Must Christianity Be Violent?: Reflections on History, Practice, and Theology

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The Crusades.The Conquest of the Americas.U.S. Slavery.The Jewish Holocaust.Mention of these events evokes a variety of responses from Christians, including guilt, defensiveness, and bewilderment. Given such a tangled historical relationship to aggression and injustice, how can Christians answer those who argue that our faith is inherently violent, or that Christian doctrines inevitably lead to sacrifice, conquest, and war? In Must Christianity Be Violent? editors Kenneth R. Chase and Alan Jacobs have gathered ...

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Overview

The Crusades.The Conquest of the Americas.U.S. Slavery.The Jewish Holocaust.Mention of these events evokes a variety of responses from Christians, including guilt, defensiveness, and bewilderment. Given such a tangled historical relationship to aggression and injustice, how can Christians answer those who argue that our faith is inherently violent, or that Christian doctrines inevitably lead to sacrifice, conquest, and war? In Must Christianity Be Violent? editors Kenneth R. Chase and Alan Jacobs have gathered pointed essays that provide specific responses to these arguments. Divided into "histories," "practices," and "theologies," the essays explore the historical causation of Christian violence and discuss practices that promote what one contributor calls "just peacemaking." The contributors explore the history of Christian violence and advocate the need for an uncompromised biblical theology in our search for peace. This timely collection will appeal to readers of Christian history, ethics, and theology, and those who want to better understand the specifically Christian response to violence and cultivation of peace.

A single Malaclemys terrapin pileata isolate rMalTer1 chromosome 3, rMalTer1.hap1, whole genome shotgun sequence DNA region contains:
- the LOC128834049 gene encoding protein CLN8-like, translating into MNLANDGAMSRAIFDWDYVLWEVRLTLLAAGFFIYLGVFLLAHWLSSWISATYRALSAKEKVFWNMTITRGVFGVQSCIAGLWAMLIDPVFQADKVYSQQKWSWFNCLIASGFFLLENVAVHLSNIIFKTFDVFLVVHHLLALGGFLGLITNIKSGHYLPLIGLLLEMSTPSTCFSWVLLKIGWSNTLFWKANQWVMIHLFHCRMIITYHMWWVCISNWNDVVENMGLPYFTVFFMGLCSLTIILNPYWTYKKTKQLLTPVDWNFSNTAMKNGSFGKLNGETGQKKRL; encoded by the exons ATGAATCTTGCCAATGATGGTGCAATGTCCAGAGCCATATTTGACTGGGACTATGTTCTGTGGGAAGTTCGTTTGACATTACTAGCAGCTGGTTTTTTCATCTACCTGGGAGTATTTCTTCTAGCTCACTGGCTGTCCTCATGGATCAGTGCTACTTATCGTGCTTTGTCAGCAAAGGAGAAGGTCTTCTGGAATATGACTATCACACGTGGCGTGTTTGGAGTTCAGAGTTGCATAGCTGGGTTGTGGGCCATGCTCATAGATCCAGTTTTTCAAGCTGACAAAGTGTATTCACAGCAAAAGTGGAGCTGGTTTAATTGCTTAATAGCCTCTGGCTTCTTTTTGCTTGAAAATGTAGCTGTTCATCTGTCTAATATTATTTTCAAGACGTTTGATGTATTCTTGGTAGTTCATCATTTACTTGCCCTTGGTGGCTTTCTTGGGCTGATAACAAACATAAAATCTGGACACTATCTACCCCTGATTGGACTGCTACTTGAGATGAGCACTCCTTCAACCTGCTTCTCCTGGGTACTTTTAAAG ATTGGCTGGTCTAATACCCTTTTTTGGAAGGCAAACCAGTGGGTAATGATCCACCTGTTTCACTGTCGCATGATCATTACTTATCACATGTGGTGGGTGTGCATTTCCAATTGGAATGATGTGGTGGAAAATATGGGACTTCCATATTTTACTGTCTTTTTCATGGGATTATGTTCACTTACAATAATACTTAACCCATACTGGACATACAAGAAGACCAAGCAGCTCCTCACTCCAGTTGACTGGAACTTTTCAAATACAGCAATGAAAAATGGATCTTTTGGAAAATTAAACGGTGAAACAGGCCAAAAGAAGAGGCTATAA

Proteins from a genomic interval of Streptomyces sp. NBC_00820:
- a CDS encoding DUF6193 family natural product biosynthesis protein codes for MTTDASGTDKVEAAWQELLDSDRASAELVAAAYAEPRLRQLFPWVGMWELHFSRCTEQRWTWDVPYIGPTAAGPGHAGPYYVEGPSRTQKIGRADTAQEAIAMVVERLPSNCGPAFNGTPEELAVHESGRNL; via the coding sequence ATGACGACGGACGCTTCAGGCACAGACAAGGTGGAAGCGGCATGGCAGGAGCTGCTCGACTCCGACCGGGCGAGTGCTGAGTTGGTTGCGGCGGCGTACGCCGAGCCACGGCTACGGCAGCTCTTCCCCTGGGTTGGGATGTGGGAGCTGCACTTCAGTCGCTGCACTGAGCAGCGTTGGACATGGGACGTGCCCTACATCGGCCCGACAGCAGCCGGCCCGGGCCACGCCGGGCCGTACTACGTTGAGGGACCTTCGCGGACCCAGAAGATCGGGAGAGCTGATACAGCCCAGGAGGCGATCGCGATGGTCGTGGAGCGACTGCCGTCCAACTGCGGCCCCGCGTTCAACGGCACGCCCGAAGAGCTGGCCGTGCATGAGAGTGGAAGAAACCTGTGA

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Product Details

  • ISBN-13: 9781556354335
  • Publisher: Wipf & Stock Publishers
  • Publication date: 7/28/2007
  • Pages: 256

Meet the Author

Kenneth R. Chase is Associate Professor of Communication at Wheaton College. Alan Jacobs is Professor of English at Wheaton College. He is the author of A Visit to Vanity Fair.

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Table of Contents

Preface 7
Introduction: The Ethical Challenge 9
1 The First Crusade: Some Theological and Historical Context 23
2 Violence of the Conquistadores and Prophetic Indignation 37
3 Is God Violent? Theological Options in the Antislavery Movement 50
4 Christians as Rescuers during the Holocaust 69
5 Have Christians Done More Harm than Good? 79
6 Beyond Complicity: The Challenges for Christianity after the Holocaust 97
7 How Should We Then Teach American History? A Perspective of Constructive Nonviolence 107
8 Christian Discourse and the Humility of Peace 119
9 Jesus and Just Peacemaking Theory 135
10 Violence and the Atonement 159
11 Explaining Christian Nonviolence: Notes for a Conversation with John Milbank 172
12 Violence: Double Passivity 183
Addendum: Testing Pacifism: Questions for John Milbank 201
13 Christian Peace: A Conversation between Stanley Hauerwas and John Milbank 207
Afterword 224
Contributors 236
Notes 237
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